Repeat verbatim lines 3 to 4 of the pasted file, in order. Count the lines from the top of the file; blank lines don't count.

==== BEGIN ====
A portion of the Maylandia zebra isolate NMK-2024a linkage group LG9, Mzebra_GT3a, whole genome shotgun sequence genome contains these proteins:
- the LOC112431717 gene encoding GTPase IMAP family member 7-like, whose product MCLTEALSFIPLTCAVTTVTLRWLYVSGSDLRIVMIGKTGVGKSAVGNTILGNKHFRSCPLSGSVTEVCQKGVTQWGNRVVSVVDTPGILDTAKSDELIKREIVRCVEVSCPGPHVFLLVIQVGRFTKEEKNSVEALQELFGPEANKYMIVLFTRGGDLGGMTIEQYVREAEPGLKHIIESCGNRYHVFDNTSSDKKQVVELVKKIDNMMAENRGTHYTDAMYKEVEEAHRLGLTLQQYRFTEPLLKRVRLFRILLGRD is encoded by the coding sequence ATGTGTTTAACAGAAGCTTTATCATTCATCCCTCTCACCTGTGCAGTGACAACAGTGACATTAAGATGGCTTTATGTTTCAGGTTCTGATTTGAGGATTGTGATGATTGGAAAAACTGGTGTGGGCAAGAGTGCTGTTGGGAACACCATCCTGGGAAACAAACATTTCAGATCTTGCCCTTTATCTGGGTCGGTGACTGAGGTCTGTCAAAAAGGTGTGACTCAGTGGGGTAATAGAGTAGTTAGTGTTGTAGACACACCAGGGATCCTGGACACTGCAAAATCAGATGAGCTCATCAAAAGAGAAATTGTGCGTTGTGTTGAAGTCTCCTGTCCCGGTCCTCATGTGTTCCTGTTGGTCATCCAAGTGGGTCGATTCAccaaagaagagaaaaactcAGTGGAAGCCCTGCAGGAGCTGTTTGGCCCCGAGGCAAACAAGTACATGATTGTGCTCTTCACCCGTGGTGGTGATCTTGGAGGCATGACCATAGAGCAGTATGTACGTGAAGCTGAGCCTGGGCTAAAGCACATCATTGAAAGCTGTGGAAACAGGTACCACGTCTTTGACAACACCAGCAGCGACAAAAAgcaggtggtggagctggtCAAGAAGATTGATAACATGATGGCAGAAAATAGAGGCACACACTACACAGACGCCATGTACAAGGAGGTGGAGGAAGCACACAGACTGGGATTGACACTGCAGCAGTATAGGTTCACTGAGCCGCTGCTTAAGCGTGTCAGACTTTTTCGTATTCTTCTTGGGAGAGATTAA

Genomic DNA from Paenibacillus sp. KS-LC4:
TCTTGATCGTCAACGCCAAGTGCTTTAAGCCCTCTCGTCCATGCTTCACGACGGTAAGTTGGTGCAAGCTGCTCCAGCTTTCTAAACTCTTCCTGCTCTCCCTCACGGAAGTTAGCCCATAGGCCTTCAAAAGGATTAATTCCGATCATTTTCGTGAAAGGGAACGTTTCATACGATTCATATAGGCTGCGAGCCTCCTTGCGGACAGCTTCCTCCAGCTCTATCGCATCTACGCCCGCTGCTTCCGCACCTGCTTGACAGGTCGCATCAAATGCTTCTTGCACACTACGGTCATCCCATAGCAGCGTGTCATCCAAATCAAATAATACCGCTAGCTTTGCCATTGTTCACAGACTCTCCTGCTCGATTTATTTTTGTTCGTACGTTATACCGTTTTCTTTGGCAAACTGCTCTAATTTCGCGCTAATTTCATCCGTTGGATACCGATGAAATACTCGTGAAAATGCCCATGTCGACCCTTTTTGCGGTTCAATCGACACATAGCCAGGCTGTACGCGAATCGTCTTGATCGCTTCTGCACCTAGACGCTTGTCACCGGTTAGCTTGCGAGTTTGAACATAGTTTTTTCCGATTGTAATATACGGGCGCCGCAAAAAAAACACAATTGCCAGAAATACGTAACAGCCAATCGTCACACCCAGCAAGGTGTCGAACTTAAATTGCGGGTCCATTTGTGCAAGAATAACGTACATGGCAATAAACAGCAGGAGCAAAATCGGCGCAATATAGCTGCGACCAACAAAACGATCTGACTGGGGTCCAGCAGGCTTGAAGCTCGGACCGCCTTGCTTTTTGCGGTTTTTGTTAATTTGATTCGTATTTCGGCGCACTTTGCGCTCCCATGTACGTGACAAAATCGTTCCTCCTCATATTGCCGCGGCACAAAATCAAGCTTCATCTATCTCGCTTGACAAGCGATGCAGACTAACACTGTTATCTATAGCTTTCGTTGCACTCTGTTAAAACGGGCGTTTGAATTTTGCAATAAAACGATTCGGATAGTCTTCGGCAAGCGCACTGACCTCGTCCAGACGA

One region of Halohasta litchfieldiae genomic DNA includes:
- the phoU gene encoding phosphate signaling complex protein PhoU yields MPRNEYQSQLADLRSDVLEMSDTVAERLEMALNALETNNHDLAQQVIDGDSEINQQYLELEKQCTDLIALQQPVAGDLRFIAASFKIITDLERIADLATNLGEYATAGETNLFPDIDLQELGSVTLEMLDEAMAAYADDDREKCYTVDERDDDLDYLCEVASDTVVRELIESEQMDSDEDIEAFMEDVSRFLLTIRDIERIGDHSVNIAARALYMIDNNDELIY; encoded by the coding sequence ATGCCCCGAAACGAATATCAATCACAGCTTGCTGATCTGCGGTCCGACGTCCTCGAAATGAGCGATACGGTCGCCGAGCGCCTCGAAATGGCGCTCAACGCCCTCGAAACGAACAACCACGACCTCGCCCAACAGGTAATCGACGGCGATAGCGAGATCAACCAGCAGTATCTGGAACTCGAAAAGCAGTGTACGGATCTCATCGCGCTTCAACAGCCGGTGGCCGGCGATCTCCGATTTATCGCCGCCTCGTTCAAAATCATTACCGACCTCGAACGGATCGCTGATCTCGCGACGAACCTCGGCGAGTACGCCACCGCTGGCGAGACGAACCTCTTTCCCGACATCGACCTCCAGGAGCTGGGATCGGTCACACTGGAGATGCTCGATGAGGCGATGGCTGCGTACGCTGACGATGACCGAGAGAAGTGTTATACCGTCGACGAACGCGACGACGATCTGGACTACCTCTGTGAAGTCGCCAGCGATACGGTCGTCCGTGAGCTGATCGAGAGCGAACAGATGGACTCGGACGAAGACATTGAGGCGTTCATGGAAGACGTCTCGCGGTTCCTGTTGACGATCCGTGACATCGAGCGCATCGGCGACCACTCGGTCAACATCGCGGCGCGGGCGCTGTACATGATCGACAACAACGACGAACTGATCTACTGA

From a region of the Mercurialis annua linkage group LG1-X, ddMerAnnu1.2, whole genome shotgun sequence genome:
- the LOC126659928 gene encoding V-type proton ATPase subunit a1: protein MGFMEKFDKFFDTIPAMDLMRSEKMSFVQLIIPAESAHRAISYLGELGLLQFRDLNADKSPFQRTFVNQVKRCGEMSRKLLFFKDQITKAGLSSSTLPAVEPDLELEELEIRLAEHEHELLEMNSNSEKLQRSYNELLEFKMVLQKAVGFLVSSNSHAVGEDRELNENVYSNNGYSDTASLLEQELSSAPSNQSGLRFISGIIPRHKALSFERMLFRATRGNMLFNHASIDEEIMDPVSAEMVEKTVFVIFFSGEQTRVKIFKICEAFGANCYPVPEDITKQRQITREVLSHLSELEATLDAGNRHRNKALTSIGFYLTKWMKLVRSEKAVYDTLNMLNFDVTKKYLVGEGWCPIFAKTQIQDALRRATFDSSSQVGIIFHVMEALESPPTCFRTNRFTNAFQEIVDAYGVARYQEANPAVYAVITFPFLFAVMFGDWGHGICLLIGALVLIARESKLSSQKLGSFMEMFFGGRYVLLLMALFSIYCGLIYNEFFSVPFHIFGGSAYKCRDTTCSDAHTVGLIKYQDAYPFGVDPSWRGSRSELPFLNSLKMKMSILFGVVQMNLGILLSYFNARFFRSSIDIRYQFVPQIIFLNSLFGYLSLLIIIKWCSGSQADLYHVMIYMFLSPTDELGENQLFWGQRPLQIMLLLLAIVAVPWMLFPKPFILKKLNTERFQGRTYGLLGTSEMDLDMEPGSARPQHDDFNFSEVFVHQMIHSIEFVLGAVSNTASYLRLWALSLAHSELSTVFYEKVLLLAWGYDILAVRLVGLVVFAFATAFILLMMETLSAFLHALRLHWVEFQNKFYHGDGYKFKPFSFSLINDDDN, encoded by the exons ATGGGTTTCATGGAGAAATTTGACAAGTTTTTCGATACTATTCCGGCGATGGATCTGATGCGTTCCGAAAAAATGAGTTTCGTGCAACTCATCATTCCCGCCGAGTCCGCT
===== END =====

Genomic DNA from Paenibacillus sp. KS-LC4:
TCTTGATCGTCAACGCCAAGTGCTTTAAGCCCTCTCGTCCATGCTTCACGACGGTAAGTTGGTGCAAGCTGCTCCAGCTTTCTAAACTCTTCCTGCTCTCCCTCACGGAAGTTAGCCCATAGGCCTTCAAAAGGATTAATTCCGATCATTTTCGTGAAAGGGAACGTTTCATACGATTCATATAGGCTGCGAGCCTCCTTGCGGACAGCTTCCTCCAGCTCTATCGCATCTACGCCCGCTGCTTCCGCACCTGCTTGACAGGTCGCATCAAATGCTTCTTGCACACTACGGTCATCCCATAGCAGCGTGTCATCCAAATCAAATAATACCGCTAGCTTTGCCATTGTTCACAGACTCTCCTGCTCGATTTATTTTTGTTCGTACGTTATACCGTTTTCTTTGGCAAACTGCTCTAATTTCGCGCTAATTTCATCCGTTGGATACCGATGAAATACTCGTGAAAATGCCCATGTCGACCCTTTTTGCGGTTCAATCGACACATAGCCAGGCTGTACGCGAATCGTCTTGATCGCTTCTGCACCTAGACGCTTGTCACCGGTTAGCTTGCGAGTTTGAACATAGTTTTTTCCGATTGTAATATACGGGCGCCGCAAAAAAAACACAATTGCCAGAAATACGTAACAGCCAATCGTCACACCCAGCAAGGTGTCGAACTTAAATTGCGGGTCCATTTGTGCAAGAATAACGTACATGGCAATAAACAGCAGGAGCAAAATCGGCGCAATATAGCTGCGACCAACAAAACGATCTGACTGGGGTCCAGCAGGCTTGAAGCTCGGACCGCCTTGCTTTTTGCGGTTTTTGTTAATTTGATTCGTATTTCGGCGCACTTTGCGCTCCCATGTACGTGACAAAATCGTTCCTCCTCATATTGCCGCGGCACAAAATCAAGCTTCATCTATCTCGCTTGACAAGCGATGCAGACTAACACTGTTATCTATAGCTTTCGTTGCACTCTGTTAAAACGGGCGTTTGAATTTTGCAATAAAACGATTCGGATAGTCTTCGGCAAGCGCACTGACCTCGTCCAGACGA